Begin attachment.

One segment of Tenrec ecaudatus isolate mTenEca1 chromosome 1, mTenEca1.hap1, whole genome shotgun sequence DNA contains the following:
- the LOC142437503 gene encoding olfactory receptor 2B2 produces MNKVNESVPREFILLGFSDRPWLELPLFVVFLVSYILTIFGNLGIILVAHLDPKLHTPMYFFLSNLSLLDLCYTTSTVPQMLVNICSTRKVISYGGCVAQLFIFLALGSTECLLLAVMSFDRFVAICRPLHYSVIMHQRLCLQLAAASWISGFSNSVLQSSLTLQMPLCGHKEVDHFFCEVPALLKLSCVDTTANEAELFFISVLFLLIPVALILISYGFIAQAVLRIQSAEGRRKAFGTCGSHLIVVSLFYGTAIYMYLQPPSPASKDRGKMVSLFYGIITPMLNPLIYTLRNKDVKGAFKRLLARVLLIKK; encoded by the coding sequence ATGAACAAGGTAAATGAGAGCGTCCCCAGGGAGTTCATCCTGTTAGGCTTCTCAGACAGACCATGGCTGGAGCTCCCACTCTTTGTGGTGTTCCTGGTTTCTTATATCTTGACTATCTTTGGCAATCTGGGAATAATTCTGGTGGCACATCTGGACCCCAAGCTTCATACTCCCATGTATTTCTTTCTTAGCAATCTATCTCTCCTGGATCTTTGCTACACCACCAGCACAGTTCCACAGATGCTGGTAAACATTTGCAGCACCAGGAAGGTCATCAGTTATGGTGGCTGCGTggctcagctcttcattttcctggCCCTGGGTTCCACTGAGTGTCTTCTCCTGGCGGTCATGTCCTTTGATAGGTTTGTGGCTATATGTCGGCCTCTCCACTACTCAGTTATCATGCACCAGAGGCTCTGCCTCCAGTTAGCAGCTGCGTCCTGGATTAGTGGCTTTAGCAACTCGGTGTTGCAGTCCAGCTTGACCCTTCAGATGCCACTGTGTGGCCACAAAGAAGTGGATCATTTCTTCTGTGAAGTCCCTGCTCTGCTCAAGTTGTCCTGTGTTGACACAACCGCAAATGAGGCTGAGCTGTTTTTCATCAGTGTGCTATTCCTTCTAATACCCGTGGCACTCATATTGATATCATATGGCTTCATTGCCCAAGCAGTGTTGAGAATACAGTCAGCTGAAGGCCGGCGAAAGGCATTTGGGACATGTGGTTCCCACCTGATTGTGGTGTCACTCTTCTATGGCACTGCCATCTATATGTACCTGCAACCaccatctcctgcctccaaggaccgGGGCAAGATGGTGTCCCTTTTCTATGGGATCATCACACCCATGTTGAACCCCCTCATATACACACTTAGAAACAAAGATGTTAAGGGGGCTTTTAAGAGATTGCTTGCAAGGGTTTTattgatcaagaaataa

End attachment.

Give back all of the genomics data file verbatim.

One segment of Tenrec ecaudatus isolate mTenEca1 chromosome 1, mTenEca1.hap1, whole genome shotgun sequence DNA contains the following:
- the LOC142437503 gene encoding olfactory receptor 2B2 produces MNKVNESVPREFILLGFSDRPWLELPLFVVFLVSYILTIFGNLGIILVAHLDPKLHTPMYFFLSNLSLLDLCYTTSTVPQMLVNICSTRKVISYGGCVAQLFIFLALGSTECLLLAVMSFDRFVAICRPLHYSVIMHQRLCLQLAAASWISGFSNSVLQSSLTLQMPLCGHKEVDHFFCEVPALLKLSCVDTTANEAELFFISVLFLLIPVALILISYGFIAQAVLRIQSAEGRRKAFGTCGSHLIVVSLFYGTAIYMYLQPPSPASKDRGKMVSLFYGIITPMLNPLIYTLRNKDVKGAFKRLLARVLLIKK; encoded by the coding sequence ATGAACAAGGTAAATGAGAGCGTCCCCAGGGAGTTCATCCTGTTAGGCTTCTCAGACAGACCATGGCTGGAGCTCCCACTCTTTGTGGTGTTCCTGGTTTCTTATATCTTGACTATCTTTGGCAATCTGGGAATAATTCTGGTGGCACATCTGGACCCCAAGCTTCATACTCCCATGTATTTCTTTCTTAGCAATCTATCTCTCCTGGATCTTTGCTACACCACCAGCACAGTTCCACAGATGCTGGTAAACATTTGCAGCACCAGGAAGGTCATCAGTTATGGTGGCTGCGTggctcagctcttcattttcctggCCCTGGGTTCCACTGAGTGTCTTCTCCTGGCGGTCATGTCCTTTGATAGGTTTGTGGCTATATGTCGGCCTCTCCACTACTCAGTTATCATGCACCAGAGGCTCTGCCTCCAGTTAGCAGCTGCGTCCTGGATTAGTGGCTTTAGCAACTCGGTGTTGCAGTCCAGCTTGACCCTTCAGATGCCACTGTGTGGCCACAAAGAAGTGGATCATTTCTTCTGTGAAGTCCCTGCTCTGCTCAAGTTGTCCTGTGTTGACACAACCGCAAATGAGGCTGAGCTGTTTTTCATCAGTGTGCTATTCCTTCTAATACCCGTGGCACTCATATTGATATCATATGGCTTCATTGCCCAAGCAGTGTTGAGAATACAGTCAGCTGAAGGCCGGCGAAAGGCATTTGGGACATGTGGTTCCCACCTGATTGTGGTGTCACTCTTCTATGGCACTGCCATCTATATGTACCTGCAACCaccatctcctgcctccaaggaccgGGGCAAGATGGTGTCCCTTTTCTATGGGATCATCACACCCATGTTGAACCCCCTCATATACACACTTAGAAACAAAGATGTTAAGGGGGCTTTTAAGAGATTGCTTGCAAGGGTTTTattgatcaagaaataa